Saturday, 27 February 2016

The Parks Conundrum

Last week I attended an RHS Britain in Bloom Seminar where much of what was spoken of was the incredible work being done by the many friends of parks groups across the country and the volunteers who spend huge amounts of their time working in those parks and gardens. Of course often britain in bloom is led by councils, but in one form or another it relies on a huge force of volunteers to do much of the manual labour and create these amazing town centres and neighbourhoods that win awards each year.
So first some facts I picked up....
Britain in Bloom sees over 28,000 volunteers each do an average of 65.9 hours in parks countrywide. Each volunteer hour is worth £13.10.
That's over 915,000 volunteering days.
There are 571 groups working in parks across the UK,-a number which has steadily increased since numbers began in 2006, to now have 30% more active groups across the country.
The economic value of friends of parks group is seen as £45.7million
The average group looks after 18 acres.
last year they planted over 3 million bulbs.
Between them they have raised over £1.5 million for parks across the UK.
Lister Park, Bradford and it's Mughal Water Gardens

So this must be all good?
Well yes of course it is. Parks groups are a vital part of park teams today, and are, without a doubt, the driving force behind changes in parks nationwide. Just here in Bristol we have seen parks address anti-social behaviour through planting, gain village green status, become community assets handed over to communities to run. We even have an Edible Park that I am working on with Incredible Edible Bristol, leased to us for 5 years. There are equivalent places all across the UK, that are seeing people power move the parks movement forwards.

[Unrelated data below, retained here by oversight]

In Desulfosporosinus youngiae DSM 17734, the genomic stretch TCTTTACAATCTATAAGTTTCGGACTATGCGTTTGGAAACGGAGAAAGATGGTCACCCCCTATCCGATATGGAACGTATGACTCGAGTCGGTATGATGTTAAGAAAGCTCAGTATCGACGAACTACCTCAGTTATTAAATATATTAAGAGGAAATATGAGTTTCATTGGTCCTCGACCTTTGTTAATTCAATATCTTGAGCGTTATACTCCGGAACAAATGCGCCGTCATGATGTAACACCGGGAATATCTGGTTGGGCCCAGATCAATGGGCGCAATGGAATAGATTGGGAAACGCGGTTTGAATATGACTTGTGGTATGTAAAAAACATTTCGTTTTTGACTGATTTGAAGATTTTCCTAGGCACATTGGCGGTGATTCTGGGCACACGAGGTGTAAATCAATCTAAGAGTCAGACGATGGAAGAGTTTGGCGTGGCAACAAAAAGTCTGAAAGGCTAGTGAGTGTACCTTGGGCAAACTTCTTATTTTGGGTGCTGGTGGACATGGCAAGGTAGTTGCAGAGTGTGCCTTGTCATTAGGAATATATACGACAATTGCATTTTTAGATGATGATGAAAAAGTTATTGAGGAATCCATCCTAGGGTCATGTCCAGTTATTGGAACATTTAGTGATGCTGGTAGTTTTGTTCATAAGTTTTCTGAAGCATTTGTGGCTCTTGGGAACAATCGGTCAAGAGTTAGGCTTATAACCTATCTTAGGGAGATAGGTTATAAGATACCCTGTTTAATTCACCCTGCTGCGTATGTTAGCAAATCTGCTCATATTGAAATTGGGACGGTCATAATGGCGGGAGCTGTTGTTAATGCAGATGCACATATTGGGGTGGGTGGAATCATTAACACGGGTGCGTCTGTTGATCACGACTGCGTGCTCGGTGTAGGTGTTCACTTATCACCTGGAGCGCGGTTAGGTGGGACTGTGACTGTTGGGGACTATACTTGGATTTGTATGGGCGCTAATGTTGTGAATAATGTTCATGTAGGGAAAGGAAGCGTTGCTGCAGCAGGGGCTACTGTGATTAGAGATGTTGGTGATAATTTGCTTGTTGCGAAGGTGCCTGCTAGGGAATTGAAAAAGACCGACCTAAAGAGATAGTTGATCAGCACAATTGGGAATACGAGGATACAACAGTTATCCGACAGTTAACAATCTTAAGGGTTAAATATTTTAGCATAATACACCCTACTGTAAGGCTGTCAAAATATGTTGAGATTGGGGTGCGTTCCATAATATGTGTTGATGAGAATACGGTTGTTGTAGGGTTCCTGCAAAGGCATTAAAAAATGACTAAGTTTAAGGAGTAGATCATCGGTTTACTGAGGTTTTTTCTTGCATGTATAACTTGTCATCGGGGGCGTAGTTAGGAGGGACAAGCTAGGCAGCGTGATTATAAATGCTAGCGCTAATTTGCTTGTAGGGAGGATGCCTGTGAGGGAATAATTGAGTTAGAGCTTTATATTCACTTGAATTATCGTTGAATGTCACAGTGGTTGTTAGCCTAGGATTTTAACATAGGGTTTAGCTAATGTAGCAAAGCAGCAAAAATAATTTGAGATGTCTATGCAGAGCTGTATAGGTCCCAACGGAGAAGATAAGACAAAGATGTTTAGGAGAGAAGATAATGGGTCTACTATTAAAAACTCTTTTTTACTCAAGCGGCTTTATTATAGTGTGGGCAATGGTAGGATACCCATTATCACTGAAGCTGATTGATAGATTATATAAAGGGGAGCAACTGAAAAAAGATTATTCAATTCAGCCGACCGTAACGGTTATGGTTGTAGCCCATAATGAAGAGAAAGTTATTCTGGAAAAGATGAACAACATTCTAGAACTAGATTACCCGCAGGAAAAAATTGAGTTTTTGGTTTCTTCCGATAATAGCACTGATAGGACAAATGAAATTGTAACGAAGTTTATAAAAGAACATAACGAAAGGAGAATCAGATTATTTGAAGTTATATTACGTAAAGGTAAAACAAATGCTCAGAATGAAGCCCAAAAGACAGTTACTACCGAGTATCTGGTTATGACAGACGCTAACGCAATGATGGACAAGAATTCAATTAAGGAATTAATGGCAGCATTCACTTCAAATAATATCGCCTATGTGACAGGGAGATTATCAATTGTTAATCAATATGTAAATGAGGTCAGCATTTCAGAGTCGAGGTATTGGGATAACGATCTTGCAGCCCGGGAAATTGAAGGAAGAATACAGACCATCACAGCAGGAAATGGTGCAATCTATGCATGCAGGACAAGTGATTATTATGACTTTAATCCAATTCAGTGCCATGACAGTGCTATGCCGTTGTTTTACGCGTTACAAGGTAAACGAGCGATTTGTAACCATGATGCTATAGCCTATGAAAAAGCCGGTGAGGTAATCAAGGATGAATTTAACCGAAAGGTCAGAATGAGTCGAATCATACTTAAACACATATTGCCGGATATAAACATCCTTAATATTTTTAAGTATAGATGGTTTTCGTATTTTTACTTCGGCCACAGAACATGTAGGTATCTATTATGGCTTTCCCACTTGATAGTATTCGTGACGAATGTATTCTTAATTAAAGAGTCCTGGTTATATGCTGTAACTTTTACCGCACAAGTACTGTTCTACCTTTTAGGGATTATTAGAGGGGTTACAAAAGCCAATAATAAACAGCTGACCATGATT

But what seemed slightly sad to me, and looking around the city here I see this in reality, is that the successful parks groups are in a very definite demographic and whilst this is not in itself an issue, I wonder how we make these groups more diverse and bring in our rich minority cultures to the conversation. After all our parks are for all, rich, poor, young and old and historically were there to ensure that there was green space in our cities for all to enjoy. With 70% of our population likely to live in urban and suburban areas by 2050, and in the knowledge that we need nature in our lives to be well both mentally and physically, we need to ensure that parks don't become seen as the home of the middle classes and that they remain truly accessible to all.

My question is how do we achieve this in a way that isn't patronising and top down? How do we engage communities with parks and gardens when they feel disengaged. And more importantly how do we ensure that those spaces are what is needed by all the communities in a city? Where it's great to see anti-social behaviour being dealt with by introducing large swathes of planting to discourage certain elements, how do we engage with the problems to ensure they have a place to go. By doing that are we just squeezing that anti-social behaviour into a park where there is no park group to deal with those issues?